(1)As we increase the ordering cost, the optimum value of , , , decreases, and remains same. By this effect, our total cost decreases. (2)As we increase the deterioration parameter for OW, the optimum value of increases and that of decreases, so our total cost decreases.(3)As we increase the deterioration parameters for RW, the optimum value of , increases and that of decreases then total cost slightly increase decreases. So the total cost is minimum when the deterioration rate of own warehouse is less than the deterioration rate of rented warehouse.(4)As we increase the demand parameter , the optimum value of decreases, while total cost increases. More demand encourages more production which increases the total cost. (5)As we increase the demand parameter , the optimum value of increases and decreases, and then our total cost increases. In both the cases, we see that as we increase the demand, increase in total cost is then obvious.(6)On increasing the imperfect rate, the optimum value of increases and decreases; then our total cost slightly increases. This is very obvious since with an increment in the percentage of the defective items the total cost then increases.(7)As we increase the holding cost for OW, the optimum value of decreases and increases, and then our total cost decreases.(8)As we increase the holding cost for RW, the optimum value of increases then our total cost increases.(9)On increasing the shortage cost, the optimum value of decreases, and then our total cost increases. (10)As we increase the lost sale cost, the optimum value of increases, and then our total cost increases.(11)As we increase the rework cost, the optimum value of decreases, increases, and remains the same, and so our total cost slightly increases. (12)As we increase the inflation rate the optimum value of decreases and increases, while total cost decreases. (13)As we increase the backlogging parameter, the optimum value of and total cost increase. (14)As we increase the warehouse capacity, the optimum value of increases and decreases, and so our total cost increases. As we increase the warehouse capacity, our expenses increases, and so total cost also increases.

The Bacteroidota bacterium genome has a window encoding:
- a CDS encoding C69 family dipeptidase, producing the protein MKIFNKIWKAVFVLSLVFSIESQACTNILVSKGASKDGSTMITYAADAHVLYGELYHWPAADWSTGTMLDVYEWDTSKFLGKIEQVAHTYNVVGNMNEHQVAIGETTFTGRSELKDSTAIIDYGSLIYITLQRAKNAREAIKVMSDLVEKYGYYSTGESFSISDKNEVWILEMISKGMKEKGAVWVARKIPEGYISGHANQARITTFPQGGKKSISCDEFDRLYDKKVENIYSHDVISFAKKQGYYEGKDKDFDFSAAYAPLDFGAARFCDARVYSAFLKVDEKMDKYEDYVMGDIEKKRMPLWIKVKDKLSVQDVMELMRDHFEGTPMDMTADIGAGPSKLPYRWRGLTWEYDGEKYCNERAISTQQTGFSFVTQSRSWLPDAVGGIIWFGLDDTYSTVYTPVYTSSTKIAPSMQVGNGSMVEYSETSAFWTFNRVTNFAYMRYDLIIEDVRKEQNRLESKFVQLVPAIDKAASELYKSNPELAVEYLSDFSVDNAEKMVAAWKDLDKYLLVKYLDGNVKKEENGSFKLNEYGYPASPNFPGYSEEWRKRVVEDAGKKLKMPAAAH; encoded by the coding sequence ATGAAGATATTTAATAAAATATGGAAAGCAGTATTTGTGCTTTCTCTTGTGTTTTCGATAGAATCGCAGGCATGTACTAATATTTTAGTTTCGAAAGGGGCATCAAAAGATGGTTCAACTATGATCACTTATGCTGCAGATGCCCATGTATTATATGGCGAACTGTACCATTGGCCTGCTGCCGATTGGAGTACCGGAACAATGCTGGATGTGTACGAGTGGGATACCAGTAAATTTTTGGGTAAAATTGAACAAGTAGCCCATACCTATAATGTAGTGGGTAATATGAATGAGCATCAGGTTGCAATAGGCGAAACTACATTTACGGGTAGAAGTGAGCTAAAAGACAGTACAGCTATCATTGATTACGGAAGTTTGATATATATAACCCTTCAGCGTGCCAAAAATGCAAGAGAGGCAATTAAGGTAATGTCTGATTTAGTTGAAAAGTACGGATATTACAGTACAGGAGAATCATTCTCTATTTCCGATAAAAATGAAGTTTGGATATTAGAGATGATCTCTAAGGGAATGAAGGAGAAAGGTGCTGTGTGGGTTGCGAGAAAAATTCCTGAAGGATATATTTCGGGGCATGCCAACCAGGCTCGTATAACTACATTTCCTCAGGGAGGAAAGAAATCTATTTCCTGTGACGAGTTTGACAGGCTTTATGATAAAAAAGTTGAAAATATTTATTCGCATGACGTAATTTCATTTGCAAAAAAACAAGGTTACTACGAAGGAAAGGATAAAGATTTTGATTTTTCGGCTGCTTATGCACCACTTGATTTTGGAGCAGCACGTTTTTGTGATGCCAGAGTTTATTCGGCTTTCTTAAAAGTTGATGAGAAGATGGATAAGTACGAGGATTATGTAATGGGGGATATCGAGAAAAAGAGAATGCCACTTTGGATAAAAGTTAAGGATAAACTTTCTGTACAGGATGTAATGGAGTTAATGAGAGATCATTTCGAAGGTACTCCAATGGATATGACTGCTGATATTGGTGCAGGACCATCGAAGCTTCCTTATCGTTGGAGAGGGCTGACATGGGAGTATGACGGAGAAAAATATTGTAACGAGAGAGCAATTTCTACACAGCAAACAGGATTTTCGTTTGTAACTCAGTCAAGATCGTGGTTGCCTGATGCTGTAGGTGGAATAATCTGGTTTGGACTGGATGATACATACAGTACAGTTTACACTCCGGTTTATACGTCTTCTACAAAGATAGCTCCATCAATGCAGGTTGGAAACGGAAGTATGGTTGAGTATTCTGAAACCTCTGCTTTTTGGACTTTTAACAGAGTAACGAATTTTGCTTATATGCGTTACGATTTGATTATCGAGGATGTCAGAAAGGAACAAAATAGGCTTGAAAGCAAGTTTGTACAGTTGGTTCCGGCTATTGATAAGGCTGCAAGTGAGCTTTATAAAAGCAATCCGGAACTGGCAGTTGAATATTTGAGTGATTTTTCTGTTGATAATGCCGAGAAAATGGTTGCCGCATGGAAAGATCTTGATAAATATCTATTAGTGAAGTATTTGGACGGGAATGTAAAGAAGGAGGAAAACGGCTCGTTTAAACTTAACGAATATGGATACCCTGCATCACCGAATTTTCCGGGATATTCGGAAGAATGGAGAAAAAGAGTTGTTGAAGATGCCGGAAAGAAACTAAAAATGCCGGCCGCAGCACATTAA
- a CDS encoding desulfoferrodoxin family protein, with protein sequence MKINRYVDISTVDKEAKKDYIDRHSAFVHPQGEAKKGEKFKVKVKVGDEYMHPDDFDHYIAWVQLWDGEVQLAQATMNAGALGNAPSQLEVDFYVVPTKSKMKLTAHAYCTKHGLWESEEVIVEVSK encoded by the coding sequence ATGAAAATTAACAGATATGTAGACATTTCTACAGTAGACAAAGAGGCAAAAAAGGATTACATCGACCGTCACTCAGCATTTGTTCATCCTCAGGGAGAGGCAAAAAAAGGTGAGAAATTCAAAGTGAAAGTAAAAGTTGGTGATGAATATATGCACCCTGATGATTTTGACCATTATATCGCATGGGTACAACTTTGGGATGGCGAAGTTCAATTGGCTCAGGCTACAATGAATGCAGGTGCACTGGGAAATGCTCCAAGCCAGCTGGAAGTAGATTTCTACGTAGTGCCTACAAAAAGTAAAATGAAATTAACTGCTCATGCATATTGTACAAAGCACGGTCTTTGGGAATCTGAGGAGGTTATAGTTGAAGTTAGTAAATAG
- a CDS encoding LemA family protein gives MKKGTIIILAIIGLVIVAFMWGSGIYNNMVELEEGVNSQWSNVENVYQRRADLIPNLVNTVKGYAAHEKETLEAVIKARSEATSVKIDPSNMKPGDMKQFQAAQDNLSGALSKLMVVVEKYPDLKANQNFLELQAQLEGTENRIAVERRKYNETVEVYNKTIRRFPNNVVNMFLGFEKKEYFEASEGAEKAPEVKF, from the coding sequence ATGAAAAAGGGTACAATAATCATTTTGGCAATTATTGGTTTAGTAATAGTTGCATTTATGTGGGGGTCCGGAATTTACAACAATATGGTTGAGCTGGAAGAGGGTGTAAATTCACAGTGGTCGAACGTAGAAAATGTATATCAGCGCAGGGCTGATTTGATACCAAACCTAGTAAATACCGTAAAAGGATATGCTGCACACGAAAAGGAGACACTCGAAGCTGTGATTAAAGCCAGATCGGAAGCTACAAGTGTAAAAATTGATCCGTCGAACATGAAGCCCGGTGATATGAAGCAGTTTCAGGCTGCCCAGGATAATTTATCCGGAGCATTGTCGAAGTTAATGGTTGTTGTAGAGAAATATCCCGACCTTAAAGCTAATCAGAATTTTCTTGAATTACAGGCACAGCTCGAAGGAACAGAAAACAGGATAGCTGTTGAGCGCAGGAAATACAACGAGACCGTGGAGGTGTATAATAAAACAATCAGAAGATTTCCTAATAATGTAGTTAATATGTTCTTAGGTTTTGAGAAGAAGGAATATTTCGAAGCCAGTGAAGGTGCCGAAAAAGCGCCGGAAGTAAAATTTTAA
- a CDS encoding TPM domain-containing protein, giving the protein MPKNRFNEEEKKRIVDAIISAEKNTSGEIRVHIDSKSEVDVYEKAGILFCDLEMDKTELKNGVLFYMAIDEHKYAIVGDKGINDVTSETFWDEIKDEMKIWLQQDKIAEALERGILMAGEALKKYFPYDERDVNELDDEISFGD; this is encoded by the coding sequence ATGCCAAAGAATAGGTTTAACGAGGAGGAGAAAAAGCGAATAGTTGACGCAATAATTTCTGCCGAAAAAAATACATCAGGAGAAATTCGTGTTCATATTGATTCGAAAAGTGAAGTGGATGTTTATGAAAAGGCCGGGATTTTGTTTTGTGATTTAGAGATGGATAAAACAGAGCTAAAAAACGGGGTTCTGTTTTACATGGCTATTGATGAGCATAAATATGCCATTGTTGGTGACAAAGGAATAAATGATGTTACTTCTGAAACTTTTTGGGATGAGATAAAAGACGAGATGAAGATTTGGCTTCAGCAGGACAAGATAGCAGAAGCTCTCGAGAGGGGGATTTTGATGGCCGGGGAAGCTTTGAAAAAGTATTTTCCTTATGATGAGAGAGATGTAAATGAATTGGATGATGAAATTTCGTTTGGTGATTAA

This paper presented a warehouse imperfect production-inventory models for deteriorating items having time varying demand patterns with Weibull distribution deterioration and partial backlogging under the effect of inflation and time value of money. Inflation plays a very significant role in the inventory models. Demand, production, defective item production, and so forth are natural in any manufacturing system. In this paper, we have developed two models for a manufacturing system. In the first model, all costs were assumed to be stochastic whereas in the second model, the costs were assumed to be fuzzy. The production rate was proportional to the demand rate. Well-known triangular membership function was used for all the fuzzy numbers. Numerical examples are solved by the software MATHEMATICA 8.0. Convexity of the total average cost is also illustrated in Figure 2. However, the advantage of the fuzzy approach is that it relaxes the assumptions such as defective rate, demand rate etc. Also, it eases the difficulties in searching for suitable probability distribution function to represent the random behavior of uncontrollable variables.